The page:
A group called “Take Our Border Back” recently made a stop in Dripping Springs, Texas, before heading to the border city of Eagle Pass to protest against immigrant crossings and federal government policies. The group plans to hold a peaceful assembly in Eagle Pass on February 3. The State of Texas recently took control of Shelby Park, a recreational area near the Rio Grande, where many migrants arrive after swimming across. The state plans to deploy National Guard soldiers and DPS agents, as well as more barriers, to address the crisis at the border.
The convoy is made up of protesters from across the country, traveling in trailers and other vehicles to various border points in California, Arizona, and Texas. Participants carry flags with the event’s logo, the logo of Donald Trump’s campaign, the U.S. flag, and crosses. Some also carry the Texas flag. Congressman Keith Self promoted the convoy on social media. The convoy is expected to leave Dripping Springs and head to Quemado before arriving in Eagle Pass.
Some groups have spoken out against the convoy, claiming it promotes anti-immigrant and dehumanizing rhetoric. They argue that the convoy’s message could lead to intolerance and violence towards immigrants and humanitarian groups. Domingo García, president of the League of United Latin American Citizens (LULAC), accused Governor Greg Abbott of encouraging extremists with an agenda of hate to come to Texas. LULAC condemned hate speech and actions that harm human life, especially those seeking refuge in the U.S.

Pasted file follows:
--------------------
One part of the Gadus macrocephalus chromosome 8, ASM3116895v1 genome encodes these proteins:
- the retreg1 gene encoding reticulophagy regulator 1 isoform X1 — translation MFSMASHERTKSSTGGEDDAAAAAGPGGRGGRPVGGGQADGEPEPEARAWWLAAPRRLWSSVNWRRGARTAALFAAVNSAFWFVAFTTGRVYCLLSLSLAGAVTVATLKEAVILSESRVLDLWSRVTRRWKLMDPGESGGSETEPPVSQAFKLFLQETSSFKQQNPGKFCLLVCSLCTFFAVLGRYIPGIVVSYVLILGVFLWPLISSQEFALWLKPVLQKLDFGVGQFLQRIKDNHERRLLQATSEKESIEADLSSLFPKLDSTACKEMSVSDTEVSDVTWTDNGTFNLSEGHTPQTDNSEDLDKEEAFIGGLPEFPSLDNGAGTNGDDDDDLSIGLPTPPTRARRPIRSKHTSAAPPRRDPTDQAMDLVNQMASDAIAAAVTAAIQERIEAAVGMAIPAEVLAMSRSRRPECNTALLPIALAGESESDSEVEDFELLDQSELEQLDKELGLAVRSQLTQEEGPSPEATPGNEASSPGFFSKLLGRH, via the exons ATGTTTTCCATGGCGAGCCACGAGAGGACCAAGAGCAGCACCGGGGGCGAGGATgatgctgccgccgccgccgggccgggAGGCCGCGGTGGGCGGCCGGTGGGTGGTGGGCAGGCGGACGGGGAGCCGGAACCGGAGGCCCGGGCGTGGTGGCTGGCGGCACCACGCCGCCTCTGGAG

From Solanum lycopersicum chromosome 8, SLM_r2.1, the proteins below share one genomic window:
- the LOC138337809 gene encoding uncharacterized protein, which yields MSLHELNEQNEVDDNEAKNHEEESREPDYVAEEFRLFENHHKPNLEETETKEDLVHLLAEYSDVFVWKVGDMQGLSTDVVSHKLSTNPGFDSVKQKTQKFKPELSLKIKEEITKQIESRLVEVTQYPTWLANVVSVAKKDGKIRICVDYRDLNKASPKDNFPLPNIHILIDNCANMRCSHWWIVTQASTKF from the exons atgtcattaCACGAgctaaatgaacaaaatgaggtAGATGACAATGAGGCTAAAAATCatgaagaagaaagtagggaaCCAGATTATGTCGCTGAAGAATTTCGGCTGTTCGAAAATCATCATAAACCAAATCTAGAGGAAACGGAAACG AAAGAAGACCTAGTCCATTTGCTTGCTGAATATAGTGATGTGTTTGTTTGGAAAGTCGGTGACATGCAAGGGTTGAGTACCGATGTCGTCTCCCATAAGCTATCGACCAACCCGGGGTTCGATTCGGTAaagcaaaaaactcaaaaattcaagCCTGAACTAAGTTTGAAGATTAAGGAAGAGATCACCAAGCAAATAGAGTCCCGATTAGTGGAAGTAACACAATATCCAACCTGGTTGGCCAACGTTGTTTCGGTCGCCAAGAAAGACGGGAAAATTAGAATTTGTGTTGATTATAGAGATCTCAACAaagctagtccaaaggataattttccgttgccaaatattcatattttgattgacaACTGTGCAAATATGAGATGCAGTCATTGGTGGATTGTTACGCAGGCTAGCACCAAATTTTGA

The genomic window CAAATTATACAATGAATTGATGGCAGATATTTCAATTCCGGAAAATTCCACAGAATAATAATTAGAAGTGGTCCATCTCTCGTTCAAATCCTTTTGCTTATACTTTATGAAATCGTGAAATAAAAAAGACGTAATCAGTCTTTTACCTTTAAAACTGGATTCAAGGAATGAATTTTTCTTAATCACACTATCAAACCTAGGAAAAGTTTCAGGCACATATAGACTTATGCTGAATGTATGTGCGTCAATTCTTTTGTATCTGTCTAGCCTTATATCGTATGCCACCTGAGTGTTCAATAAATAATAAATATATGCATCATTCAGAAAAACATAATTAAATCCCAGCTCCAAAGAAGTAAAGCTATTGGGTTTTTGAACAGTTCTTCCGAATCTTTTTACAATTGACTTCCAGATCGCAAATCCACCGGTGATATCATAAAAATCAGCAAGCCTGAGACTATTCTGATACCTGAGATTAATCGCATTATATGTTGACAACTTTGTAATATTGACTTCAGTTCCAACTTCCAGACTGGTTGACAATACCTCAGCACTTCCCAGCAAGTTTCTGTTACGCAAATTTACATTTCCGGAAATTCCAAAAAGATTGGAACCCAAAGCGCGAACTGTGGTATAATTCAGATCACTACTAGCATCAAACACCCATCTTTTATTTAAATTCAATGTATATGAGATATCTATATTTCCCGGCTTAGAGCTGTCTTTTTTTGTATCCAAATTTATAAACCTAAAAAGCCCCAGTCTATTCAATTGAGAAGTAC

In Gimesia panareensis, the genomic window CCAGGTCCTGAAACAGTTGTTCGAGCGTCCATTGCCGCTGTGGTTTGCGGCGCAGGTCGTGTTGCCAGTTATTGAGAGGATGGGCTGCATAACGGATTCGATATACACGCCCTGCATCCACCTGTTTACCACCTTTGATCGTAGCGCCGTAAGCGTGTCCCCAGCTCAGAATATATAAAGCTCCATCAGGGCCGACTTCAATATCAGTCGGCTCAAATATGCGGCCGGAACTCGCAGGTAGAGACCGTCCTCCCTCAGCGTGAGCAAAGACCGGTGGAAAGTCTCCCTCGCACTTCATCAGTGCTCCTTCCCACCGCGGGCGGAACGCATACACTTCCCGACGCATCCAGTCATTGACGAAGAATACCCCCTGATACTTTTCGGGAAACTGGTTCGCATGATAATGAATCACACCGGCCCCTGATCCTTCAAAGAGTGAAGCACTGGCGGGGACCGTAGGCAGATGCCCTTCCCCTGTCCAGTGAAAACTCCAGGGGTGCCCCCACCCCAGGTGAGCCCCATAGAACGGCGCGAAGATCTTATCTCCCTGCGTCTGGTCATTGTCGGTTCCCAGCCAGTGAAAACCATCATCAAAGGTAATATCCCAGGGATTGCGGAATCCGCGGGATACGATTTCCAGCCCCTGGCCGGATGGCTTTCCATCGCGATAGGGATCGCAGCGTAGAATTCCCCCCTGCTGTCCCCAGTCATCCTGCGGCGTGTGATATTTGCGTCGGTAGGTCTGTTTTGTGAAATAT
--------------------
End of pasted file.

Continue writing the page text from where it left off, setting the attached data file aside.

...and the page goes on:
The article also discusses the SB 4 law in Texas, which allows officers to arrest those suspected of being undocumented immigrants. The law has raised concerns about racial discrimination and conflicts with federal law regarding asylum seekers. Lawyer Raed González explains that the law cannot be applied retroactively, meaning it cannot be used against immigrants who have already crossed into Texas. The law also does not specify where it will be applied, raising concerns for immigrants in public places like schools, hospitals, and churches.
In conclusion, the “Take Our Border Back” convoy has sparked controversy and opposition from various groups. The convoy’s message and the implementation of the SB 4 law have raised concerns about intolerance, violence, and discrimination towards immigrants in Texas. The situation at the border remains a complex and contentious issue, with different perspectives and opinions on how to address it.
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